Monitoring the intensity of an aerobic workout is important for a variety of reasons?

Monitoring the intensity of an aerobic workout is important for a variety of reasons. Explain how you monitor your aerobic workout intensity and provide two reasons why this is so important.

Use a heart rate monitor - helps you stay in "the zone" so you don't overdo it or under-do it.

What is the environmental impact when it comes to eating animals versus being a vegan?

What is the environmental impact of cattle raising versus agriculture?

First off, if you're looking at a vegan vs  a carnivore's impact on the env. - It's not just the cattle industry - it's also chickens for both meat and eggs), pigs, even farm raised fish.   

Now, even if you look at things in the best possible light - ie the carnivore is eating locally and organically raised meat, drinking local organic milk and eating local organic eggs as well as veggies - and the vegan is eating non-organic veggies from who knows where - I think the vegan still has less of an impact.

If the vegan is also eating only locally raised organic fruits and veggies - there's no way the carnivore can come close to lowering their environmental impact to the that of the vegan's.  Animals take waaaay more energy and resources to raise than veggies - it's just that simple.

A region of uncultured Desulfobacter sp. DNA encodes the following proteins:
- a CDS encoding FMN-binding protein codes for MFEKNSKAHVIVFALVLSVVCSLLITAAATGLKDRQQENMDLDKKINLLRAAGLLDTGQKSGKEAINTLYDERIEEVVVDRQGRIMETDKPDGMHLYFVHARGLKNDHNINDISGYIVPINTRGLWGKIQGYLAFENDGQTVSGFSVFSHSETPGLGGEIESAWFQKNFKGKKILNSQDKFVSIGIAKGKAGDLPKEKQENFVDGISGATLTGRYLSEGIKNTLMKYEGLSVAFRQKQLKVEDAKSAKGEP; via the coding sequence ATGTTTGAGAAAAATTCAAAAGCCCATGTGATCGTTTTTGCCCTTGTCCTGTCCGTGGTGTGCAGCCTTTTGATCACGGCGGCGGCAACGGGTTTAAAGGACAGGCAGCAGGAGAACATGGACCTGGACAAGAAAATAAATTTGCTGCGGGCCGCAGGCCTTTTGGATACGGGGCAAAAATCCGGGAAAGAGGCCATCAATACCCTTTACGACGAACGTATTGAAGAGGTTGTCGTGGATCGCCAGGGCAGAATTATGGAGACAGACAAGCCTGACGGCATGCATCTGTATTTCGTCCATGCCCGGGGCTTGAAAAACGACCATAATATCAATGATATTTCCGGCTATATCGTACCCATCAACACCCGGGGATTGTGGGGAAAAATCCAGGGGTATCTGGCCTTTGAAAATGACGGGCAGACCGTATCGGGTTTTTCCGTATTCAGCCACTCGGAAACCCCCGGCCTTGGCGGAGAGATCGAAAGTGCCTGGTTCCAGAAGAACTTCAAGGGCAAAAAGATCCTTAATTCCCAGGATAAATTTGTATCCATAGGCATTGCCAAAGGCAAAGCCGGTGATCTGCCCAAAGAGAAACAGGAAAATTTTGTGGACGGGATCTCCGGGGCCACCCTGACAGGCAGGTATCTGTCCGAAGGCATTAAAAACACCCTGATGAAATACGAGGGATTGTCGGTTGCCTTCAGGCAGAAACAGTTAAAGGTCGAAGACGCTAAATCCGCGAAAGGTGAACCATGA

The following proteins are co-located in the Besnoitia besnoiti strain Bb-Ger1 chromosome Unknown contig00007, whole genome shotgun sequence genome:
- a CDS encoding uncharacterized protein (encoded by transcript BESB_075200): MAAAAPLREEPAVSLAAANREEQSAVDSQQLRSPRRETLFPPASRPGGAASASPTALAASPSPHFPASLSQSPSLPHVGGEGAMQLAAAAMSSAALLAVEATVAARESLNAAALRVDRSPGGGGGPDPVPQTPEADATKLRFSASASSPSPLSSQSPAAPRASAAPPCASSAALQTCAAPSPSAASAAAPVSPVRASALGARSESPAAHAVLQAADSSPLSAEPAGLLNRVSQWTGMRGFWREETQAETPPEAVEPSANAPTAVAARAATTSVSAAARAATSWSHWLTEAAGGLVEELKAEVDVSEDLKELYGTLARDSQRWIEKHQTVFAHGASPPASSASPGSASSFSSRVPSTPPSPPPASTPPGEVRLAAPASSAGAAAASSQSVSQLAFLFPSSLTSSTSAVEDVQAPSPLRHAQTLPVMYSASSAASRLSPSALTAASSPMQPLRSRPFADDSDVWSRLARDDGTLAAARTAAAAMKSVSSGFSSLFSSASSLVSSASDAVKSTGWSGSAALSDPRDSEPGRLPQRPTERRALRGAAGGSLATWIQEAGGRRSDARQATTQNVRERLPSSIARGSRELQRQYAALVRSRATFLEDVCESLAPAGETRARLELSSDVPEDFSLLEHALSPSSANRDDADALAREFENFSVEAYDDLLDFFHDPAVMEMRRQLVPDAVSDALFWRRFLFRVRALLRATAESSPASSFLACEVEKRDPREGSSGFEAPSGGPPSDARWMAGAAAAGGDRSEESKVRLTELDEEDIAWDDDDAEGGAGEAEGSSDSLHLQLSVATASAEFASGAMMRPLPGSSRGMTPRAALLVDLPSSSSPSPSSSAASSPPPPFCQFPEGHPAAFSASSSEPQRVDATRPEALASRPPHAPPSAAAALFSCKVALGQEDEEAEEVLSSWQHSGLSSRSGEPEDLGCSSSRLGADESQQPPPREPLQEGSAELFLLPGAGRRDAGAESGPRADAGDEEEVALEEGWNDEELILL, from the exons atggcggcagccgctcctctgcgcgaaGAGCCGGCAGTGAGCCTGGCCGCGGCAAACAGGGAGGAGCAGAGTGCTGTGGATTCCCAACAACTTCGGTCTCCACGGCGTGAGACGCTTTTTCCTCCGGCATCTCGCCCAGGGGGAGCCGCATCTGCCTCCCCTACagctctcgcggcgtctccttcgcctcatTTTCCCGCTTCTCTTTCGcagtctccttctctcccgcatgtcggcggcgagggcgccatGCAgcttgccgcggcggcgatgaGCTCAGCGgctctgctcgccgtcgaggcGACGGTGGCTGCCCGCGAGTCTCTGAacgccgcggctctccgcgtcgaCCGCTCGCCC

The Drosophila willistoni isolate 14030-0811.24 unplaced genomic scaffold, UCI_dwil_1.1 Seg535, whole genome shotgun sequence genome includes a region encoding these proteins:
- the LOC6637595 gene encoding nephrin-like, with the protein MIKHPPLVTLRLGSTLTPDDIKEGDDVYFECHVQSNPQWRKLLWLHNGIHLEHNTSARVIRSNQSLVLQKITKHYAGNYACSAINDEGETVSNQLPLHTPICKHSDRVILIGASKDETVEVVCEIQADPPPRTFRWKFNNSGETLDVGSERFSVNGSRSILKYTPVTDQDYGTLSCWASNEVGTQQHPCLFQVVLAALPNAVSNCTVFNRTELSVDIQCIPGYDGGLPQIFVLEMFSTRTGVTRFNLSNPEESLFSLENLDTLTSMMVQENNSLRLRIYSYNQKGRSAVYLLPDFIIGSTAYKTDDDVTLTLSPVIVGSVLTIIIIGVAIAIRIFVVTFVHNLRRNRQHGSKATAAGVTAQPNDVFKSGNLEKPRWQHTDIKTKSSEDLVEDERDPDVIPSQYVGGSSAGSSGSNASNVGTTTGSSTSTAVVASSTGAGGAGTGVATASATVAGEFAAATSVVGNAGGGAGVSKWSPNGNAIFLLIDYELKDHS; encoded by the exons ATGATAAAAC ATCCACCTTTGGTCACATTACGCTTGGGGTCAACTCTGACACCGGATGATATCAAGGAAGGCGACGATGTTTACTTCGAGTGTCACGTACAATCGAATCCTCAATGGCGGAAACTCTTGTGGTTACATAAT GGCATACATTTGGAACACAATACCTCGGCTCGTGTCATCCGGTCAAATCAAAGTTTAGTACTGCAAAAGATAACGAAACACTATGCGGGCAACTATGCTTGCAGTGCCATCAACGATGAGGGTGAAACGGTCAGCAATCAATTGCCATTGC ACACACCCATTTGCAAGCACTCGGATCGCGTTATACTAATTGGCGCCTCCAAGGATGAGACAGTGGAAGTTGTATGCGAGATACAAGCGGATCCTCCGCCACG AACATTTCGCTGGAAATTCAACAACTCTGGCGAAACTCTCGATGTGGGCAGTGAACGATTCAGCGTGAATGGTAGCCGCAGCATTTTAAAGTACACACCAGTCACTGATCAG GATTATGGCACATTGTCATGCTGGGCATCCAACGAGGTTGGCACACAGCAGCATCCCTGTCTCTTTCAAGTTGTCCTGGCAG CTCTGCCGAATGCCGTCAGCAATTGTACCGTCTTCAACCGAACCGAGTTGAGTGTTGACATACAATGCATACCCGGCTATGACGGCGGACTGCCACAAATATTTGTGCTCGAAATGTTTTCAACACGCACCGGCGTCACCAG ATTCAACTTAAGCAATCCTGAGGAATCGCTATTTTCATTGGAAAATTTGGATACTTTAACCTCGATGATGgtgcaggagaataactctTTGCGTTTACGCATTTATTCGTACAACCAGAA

Baby monitor with web connection where the in home monitor will work even if my internet goes down?

I am looking for a reliable video baby monitor that I can view on my computer at work, but that is independent in that it will continue to work as a monitor even if my internet connection goes down.
Brian ~ Which monitor did you choose?

This was a catch 22 for me. Obviously to see my baby, and check they are OK was a good one. But I decided wireless technology is still in its infant days. Who knows in the future, whether exposing a baby to radiation is good for them. That's why I went with a wired monitor. So any wired monitor is the one I would choose, but that's the problem, most are wireless. Babies are especially vulnerable because their bodies and nervous systems are still developing and because they will have more time to accumulate exposure to the radiation and for any delayed effects to develop. The jury is out, but I don't personally want to be a guineepig.